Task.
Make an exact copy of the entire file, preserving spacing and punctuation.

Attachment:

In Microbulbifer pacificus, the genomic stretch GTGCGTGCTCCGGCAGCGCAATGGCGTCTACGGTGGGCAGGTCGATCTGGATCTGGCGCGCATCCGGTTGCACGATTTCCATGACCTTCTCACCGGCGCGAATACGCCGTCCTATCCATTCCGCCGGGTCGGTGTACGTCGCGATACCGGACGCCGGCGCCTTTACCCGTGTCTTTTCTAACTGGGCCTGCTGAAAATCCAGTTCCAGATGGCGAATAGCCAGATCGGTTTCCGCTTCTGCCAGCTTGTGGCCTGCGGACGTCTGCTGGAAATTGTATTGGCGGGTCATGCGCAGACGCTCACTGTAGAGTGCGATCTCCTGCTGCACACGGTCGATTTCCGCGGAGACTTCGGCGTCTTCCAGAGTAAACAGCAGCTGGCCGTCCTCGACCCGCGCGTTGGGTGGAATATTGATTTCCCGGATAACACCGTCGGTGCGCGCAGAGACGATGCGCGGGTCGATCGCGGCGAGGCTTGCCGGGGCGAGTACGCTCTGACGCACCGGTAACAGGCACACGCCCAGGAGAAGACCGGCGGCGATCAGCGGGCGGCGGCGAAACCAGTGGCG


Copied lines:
In Microbulbifer pacificus, the genomic stretch GTGCGTGCTCCGGCAGCGCAATGGCGTCTACGGTGGGCAGGTCGATCTGGATCTGGCGCGCATCCGGTTGCACGATTTCCATGACCTTCTCACCGGCGCGAATACGCCGTCCTATCCATTCCGCCGGGTCGGTGTACGTCGCGATACCGGACGCCGGCGCCTTTACCCGTGTCTTTTCTAACTGGGCCTGCTGAAAATCCAGTTCCAGATGGCGAATAGCCAGATCGGTTTCCGCTTCTGCCAGCTTGTGGCCTGCGGACGTCTGCTGGAAATTGTATTGGCGGGTCATGCGCAGACGCTCACTGTAGAGTGCGATCTCCTGCTGCACACGGTCGATTTCCGCGGAGACTTCGGCGTCTTCCAGAGTAAACAGCAGCTGGCCGTCCTCGACCCGCGCGTTGGGTGGAATATTGATTTCCCGGATAACACCGTCGGTGCGCGCAGAGACGATGCGCGGGTCGATCGCGGCGAGGCTTGCCGGGGCGAGTACGCTCTGACGCACCGGTAACAGGCACACGCCCAGGAGAAGACCGGCGGCGATCAGCGGGCGGCGGCGAAACCAGTGGCG